Solutions that may reduce waiting times for patients and ease congestion in clinics due to minor emergencies
OTTAWA, March 7 /CNW Telbec/ - The Canadian Pharmacists Association (CPhA) wishes to express its support for a series of proposals that were made public by the Ordre des Pharmaciens du Québec this past week. These proposals, designed to enable pharmacists to extend or adjust prescriptions given to Quebec patients will help improve access to health care by freeing physicians from having to do certain kinds of patient follow-ups. The experience of several other Canadian Provinces in this regard has been promising.
Initiatives from which one can draw inspiration
As part of an ongoing reflection in the Province of Quebec on how to mitigate the difficulties many Quebeckers experience in gaining access to a family physician, the CPhA has chosen to speak up and share the results of certain initiatives that have been implemented by several other provincial governments: "Elsewhere across the country, such initiatives are enabling physicians and pharmacists to work more effectively together as a team and deliver quality care to their patients", explained Denis Villeneuve, Quebec director of the CPhA. The CPhA invites Quebec stakeholders to keep an open mind and not reject these initiatives outright, given that they do indeed foster access to health care in a context of manifestly scarce resources.
Diminished waiting times
In New-Brunswick, Manitoba, Saskatchewan, Alberta, British Columbia and soon in Ontario, patients may, under special circumstances and in accordance with a clearly defined regulatory framework that is particular to each Province, have their prescription renewed by a pharmacist for certain diseases. In some cases, the pharmacist may even initiate a treatment for a minor emergency.
For example, it is now possible in some Provinces to get an antibiotic from the pharmacist to treat a minor urinary infection, without having to systematically go to the ER. Also, if the prescription for a patient with diabetes has expired, the pharmacist may, after verifying certain basics such as the patient's glycemic status, extend a prescription for more than one month, while the patient waits for their next doctor's appointment. This same example could apply to a patient with emphysema who experienced significant problems breathing, if for purely administrative reasons or difficulty in seeing their physician, they were unable to renew the pump they needed to relieve their symptoms. Now, they could get a renewal from their pharmacist when the authorized refills have been exhausted. These are only three simple examples that illustrate tangible results.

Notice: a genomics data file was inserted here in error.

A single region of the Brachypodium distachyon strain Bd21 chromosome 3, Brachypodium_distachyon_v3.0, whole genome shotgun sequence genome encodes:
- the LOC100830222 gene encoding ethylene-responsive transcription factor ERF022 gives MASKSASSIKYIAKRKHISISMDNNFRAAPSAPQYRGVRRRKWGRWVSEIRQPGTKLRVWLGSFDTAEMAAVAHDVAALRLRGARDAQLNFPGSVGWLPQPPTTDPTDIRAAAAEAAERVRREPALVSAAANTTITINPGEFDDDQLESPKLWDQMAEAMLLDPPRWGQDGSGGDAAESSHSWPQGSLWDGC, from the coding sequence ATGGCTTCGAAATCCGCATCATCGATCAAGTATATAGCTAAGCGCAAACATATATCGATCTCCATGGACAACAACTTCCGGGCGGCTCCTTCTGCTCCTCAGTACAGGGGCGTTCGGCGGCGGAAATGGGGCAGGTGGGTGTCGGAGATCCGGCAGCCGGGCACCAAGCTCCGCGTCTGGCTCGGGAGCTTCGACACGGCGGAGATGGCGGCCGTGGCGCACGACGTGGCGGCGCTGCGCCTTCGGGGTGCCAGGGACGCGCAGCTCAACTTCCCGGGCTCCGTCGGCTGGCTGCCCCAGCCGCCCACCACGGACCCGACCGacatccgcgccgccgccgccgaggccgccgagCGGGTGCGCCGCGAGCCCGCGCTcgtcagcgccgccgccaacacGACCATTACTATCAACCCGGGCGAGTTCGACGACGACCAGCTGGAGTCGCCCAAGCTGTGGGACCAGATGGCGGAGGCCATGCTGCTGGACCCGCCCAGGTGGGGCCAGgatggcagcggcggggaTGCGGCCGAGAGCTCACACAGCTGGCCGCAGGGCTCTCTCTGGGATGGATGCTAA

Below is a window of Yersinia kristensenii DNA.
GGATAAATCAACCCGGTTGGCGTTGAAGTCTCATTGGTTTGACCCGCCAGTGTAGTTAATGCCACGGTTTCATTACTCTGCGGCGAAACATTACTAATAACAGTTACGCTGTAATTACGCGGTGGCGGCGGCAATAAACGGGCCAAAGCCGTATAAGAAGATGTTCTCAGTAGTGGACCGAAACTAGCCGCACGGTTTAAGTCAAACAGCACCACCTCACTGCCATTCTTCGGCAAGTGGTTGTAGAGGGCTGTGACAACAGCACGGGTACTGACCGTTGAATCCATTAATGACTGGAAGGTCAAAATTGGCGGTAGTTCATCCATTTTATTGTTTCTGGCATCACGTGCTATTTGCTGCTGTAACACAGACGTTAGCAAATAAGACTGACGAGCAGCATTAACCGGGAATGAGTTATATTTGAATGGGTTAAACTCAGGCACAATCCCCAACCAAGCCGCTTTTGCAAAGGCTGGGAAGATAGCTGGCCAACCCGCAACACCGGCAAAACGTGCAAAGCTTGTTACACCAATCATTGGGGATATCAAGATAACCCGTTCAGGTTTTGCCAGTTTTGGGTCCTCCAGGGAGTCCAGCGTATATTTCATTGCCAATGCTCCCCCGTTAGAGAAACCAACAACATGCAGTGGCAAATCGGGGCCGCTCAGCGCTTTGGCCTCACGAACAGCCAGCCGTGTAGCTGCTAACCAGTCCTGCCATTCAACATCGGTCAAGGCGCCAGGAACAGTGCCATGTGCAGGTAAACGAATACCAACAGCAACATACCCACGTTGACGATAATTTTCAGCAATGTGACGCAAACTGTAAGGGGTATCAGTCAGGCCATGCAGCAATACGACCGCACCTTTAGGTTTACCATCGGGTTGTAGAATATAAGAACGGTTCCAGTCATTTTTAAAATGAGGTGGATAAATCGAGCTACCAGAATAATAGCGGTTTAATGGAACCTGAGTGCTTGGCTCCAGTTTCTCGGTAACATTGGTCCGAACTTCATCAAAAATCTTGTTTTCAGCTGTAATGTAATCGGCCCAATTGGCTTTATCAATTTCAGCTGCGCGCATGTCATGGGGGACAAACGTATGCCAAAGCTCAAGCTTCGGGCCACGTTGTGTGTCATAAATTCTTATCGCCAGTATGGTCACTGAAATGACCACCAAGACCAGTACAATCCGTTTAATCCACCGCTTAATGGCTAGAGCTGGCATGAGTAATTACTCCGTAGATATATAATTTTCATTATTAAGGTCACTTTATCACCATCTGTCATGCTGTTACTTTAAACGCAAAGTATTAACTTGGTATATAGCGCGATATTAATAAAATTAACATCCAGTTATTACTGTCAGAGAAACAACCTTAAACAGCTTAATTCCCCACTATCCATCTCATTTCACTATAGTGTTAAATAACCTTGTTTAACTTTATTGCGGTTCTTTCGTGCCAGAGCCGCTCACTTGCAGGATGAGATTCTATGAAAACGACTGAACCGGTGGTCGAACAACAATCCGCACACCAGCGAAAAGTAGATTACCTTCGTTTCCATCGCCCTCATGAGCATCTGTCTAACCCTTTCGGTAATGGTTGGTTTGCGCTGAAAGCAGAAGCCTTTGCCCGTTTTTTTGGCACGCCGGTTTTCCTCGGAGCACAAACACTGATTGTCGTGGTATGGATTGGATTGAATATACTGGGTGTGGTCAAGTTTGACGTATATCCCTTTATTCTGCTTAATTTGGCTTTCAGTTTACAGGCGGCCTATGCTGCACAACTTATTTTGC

Clearly defined parameters
The fundamental difference with the current situation lies in the fact that pharmacists could now act autonomously in the interest of the patients and in collaboration with physicians. Everyone comes out a winner. These solutions have made things a lot easier for patients elsewhere in Canada and have succeeded in alleviating the workload of many physicians.
Saskatchewan follows suit
After British Columbia, Alberta, New Brunswick, Manitoba and Ontario, Saskatchewan's Health Minister, Mr. Don McMorris, announced legislative amendments earlier this week to expand the prescribing authority of the Province's pharmacists, this time by enabling them to adapt prescriptions and prescribe medication in certain situations. The Saskatchewan Medical Association moreover applauded this announcement and declared that: "Enhancing a pharmacist's authority to write prescriptions in certain circumstances is an excellent example of how we are putting the needs of the patient first."(1)
About the Canadian Pharmacists Association
The Canadian Pharmacists Association is the national organization for pharmacists, advocating and supporting its members to advance the profession and enhance patient outcomes.
SOURCE Canadian Pharmacists Association
For further information: For further information: Denis Villeneuve, pharmacist and Quebec Director of CPhA, Tel.: (418) 572-3699